Introduction to Systems

A brief introduction to Systems and System modification.

A Systems Perspective

A system is a set of entities, real or abstract, comprising a whole where each component interacts with or is related to the other components. Systems are ubiquitous. They encompass all scales. They pervade our lives. We are all part of economic, cultural, and political systems. Our brain is a system. Our cells are systems. The ecology and the earth itself is a system.

There have been many exciting breakthroughs in the understanding of systems in the last 40 years. One of the most important breakthroughs is the realization that most systems are NOT at equilibrium. They are very dynamic and adaptive. In fact, if systems are too stable, they are essentially dead. Another important finding is that at an abstract level, systems have similar processes and structures that are independent of the domain of the system. For example, ant colonies, the human brain, and economic systems all have emergent behavior at a system level that does not seem to have much connection with what is happening at the level of ants, neurons or individuals. Since systems have similar processes and structures, studying general systems theory will help us develop and improve the systems around us.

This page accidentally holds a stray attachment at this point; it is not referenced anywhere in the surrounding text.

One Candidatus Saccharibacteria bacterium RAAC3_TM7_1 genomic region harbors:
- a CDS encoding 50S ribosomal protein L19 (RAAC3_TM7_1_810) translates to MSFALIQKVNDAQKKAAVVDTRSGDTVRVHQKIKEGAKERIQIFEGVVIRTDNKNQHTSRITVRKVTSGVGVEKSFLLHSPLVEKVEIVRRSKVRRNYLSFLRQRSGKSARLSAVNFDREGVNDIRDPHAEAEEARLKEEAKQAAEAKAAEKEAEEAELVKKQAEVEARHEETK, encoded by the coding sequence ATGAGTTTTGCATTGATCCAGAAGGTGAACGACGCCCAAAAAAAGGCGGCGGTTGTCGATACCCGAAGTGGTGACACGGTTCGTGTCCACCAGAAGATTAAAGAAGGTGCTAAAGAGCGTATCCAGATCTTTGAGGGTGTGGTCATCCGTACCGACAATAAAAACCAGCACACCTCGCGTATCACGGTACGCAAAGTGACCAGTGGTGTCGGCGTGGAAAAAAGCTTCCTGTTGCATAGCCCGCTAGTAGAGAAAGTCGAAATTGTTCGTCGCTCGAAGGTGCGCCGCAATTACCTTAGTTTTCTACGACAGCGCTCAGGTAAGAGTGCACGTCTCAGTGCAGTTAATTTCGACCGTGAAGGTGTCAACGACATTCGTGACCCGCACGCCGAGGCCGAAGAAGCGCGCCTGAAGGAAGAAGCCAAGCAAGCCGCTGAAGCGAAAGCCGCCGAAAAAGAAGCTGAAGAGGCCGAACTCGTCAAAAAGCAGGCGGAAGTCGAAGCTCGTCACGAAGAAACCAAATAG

System improvement is leverage for improving the world. We all belong to economic, political, social, and cultural systems. If we improve the systems that we are involved in, it improves life for everyone affected by the system. A small change can have a very large impact.